Which in the case of the Chinese market, the agregate of the US does.

                1. What does it matter if you have anything to sell to them or not? It is still a trade deficit. And a terrible one at that. You sell them exactly zero goods, yet you buy all your food from them. That’s a 100% deficit! They’re robbing you by selling you stuff and not buying anything in return! You must demand justice!

                  1. Yes, burn your strawman, burn it good.

                    1. How is it a straw man? You were lamenting that consumers are worse off if they have access to foreign goods but can’t or don’t sell stuff to those same foreigners. Your trade deficit with the grocery store is the exact same thing. The only difference being some imaginary lines drawn on a piece of paper that denote which gang of men gets to use violence without consequence.

                    2. It’s a staw man because a grocery store is a single entity with a limited scope of business, versus a country-sized market which does not have the same limitation of the variety of goods and services it can demand. That is much more of a difference than an “imaginary” line drawn on a map.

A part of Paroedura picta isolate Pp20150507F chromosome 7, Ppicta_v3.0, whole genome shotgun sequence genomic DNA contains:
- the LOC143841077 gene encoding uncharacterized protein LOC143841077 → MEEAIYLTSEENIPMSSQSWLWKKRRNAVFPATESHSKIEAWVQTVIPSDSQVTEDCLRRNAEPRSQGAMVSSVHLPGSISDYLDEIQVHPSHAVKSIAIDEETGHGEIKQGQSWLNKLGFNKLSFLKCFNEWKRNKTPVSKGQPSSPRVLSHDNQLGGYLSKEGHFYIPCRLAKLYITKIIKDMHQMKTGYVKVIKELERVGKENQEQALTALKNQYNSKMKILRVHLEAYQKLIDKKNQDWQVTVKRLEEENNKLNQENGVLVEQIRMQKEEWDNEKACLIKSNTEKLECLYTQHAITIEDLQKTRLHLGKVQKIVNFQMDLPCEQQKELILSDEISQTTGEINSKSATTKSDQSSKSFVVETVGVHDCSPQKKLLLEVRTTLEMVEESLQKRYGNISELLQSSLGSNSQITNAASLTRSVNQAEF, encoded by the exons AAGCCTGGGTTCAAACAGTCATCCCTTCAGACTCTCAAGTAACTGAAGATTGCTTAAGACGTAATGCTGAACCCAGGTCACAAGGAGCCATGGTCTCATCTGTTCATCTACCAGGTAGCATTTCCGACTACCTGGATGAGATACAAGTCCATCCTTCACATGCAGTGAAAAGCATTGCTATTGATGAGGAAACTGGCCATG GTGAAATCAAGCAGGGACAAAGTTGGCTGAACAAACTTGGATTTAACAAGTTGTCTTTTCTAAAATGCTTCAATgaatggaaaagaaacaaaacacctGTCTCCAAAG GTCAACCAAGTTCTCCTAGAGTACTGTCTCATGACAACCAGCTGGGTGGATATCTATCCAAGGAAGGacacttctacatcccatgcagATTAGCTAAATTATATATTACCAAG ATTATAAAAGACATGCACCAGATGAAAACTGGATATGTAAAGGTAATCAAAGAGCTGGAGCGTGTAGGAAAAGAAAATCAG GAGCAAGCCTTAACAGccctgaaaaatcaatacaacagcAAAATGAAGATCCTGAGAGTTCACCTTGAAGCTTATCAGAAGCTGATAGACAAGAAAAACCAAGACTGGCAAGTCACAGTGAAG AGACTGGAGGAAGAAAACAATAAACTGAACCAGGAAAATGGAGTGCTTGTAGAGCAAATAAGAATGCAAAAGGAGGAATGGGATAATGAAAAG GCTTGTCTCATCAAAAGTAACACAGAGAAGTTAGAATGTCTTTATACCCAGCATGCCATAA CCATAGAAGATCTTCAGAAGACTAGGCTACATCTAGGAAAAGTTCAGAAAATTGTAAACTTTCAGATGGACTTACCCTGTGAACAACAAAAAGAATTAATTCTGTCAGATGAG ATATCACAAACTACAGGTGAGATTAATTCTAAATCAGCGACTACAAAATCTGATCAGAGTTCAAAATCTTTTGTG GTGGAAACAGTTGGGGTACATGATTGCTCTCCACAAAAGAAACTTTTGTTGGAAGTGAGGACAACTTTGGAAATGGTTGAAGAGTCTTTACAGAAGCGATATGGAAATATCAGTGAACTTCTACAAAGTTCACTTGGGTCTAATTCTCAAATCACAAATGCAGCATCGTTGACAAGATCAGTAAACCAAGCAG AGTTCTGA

3. Yes, we would be even better off if we could sell them stuff. Sure. But we’re not worse off for being able to buy their stuff.

                2. So for anyone who is involved in an industry that provides

                  accounting services
                  legal services
                  etc etc etc

                  It does apply to grocery stores? Seems like there is justification for a whole lot of people to protest.

    2. Yes because China takes that tangible goods money and buys capital goods from the US.…..cit-angst/

  3. Another Libertarian Moment?

    Don’t you need one first before you can have another?

  4. “Incentivize legal immigration so that we can cut down on illegal immigration,” said Libertarian candidate Austin Petersen.

    Let’s “incentivize” every statist illiterate third world peasant to come to the US. Yay! That’s sure to turn the US into a libertarian utopia.

      1. If we wanted to be more like Europe, we’d ban immigrants from getting jobs until all their paperwork is done then for the first 6 to 12 months after while at the same time provide massive welfare for them.